Casting a shadow over New York City's well-trimmed financial district is the new 1 World Trade Center that aims to serve as a testament to the city's enduring spirit. By next month, those who visit the observatory atop the towering skyscraper will get to witness, in the World Trade Center's elevators, a time-lapse panorama of NYC throughout centuries of development.
The 47 second elevator ride to the 102nd floor observatory will show an almost 3-dimensional-esque view of lower Manhattan's skyline, beginning from the island's 16th century bogs to present day. As described by The New York Times, the time-lapse will be "as if one were witnessing 515 years of history unfolding at the tip of Manhattan Island."
Strikingly, it also includes the old World Trade Center for a few seconds before it disappears when the year passes 2001. David W. Checketts, chairman and chief executive of Legends Hospitality, which operates the three-floor observatory, told the newspaper that there would have been no way around 9/11, despite the debate within the company and the Port Authority of New York and New Jersey about its inclusion.
The event is certainly a key part of history. We did not think you could ignore it. Having it appear in the year it did and disappear in the year it did was the respectful way of addressing the fact that it was part of the landscape. ... There were strong opinions and emotional reactions all around.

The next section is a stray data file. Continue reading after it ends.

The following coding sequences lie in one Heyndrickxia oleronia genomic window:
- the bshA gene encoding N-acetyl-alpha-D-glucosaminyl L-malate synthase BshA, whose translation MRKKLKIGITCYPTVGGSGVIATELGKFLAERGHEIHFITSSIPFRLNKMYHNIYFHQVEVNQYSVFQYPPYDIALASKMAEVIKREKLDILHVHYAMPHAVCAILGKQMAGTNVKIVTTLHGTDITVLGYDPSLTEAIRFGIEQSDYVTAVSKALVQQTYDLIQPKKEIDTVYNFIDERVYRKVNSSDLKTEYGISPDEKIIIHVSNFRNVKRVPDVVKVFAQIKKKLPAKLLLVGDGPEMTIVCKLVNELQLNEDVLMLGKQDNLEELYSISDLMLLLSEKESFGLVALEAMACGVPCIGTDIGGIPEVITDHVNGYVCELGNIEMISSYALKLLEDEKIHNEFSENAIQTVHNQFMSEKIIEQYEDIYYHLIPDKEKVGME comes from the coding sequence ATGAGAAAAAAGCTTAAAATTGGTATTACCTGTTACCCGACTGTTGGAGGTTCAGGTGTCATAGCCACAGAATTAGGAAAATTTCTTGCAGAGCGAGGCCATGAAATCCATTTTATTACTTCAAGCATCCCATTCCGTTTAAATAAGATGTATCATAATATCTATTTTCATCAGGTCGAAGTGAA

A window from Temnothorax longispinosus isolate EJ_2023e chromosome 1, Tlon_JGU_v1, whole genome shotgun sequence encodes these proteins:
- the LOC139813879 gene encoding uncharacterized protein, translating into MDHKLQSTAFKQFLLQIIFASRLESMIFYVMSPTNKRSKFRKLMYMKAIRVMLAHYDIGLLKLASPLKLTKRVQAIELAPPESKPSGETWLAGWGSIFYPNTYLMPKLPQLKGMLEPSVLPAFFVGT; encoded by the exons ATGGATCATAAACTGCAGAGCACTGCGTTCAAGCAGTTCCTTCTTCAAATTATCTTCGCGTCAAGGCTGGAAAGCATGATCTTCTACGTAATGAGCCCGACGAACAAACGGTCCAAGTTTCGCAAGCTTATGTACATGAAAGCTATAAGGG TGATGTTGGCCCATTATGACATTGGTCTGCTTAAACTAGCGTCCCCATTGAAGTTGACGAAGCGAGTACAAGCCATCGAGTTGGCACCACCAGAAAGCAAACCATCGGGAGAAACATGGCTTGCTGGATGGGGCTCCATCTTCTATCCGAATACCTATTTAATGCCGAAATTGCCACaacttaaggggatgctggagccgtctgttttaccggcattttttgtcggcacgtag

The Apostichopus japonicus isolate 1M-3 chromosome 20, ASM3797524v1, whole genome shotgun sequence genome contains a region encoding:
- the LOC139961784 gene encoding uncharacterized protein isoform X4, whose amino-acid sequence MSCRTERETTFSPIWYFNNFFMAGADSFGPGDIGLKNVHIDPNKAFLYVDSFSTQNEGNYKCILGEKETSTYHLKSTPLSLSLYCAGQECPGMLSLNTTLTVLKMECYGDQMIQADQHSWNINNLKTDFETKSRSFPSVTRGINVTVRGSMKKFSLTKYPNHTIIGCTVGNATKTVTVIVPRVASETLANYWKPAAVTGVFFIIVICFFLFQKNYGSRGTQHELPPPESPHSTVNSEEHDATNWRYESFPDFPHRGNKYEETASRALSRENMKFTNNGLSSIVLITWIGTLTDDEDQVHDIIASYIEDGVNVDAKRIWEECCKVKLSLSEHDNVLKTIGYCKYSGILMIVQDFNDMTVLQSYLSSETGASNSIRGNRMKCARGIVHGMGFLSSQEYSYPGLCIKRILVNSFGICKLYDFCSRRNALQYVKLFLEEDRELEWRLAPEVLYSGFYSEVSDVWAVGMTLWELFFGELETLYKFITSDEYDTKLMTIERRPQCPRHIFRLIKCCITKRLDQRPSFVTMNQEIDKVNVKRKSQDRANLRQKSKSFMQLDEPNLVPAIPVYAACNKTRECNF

Some who have closely scrutinized the video suggested that there could be discrepancies in a couple of buildings' opening dates in the skyline's architecture as it reaches the 20th century. As it reaches 2010, the video features construction beams of the new World Trade Center, as if the elevator were being encased in it.
The observatory is 1,268 feet above ground, making it the second highest in the country, after Chicago's Willis Tower — formerly known as Sears — at 1,354 feet. David Kerschner, Legends Hospitality's president of attractions, told The New York Times that the elevators, five in total, travel at 2,000 feet per minute, or 23 miles per hour.
Set to open in May, the observatory has been plagued by controversies. The New York Post criticized its $32 adult entry fee, despite that cost being about similar to other NYC observation decks. The tabloid noted that the problem lay within the restaurants being located inside the observatory, thereby imposing an entrance fee for diners — unreasonable even by NYC standards.
More gravely, Manhattan prosecutors are currently investigating the connection between Legends Hospitality and Port Authority of New York and New Jersey. Legends is partially-owned by Dallas Cowboys owner Jerry Jones, whose close relationship with Gov. Chris Christie of New Jersey — who partially controls both Port Authorities — has come under scrutiny.
Images: The New York Times video screenshots (6)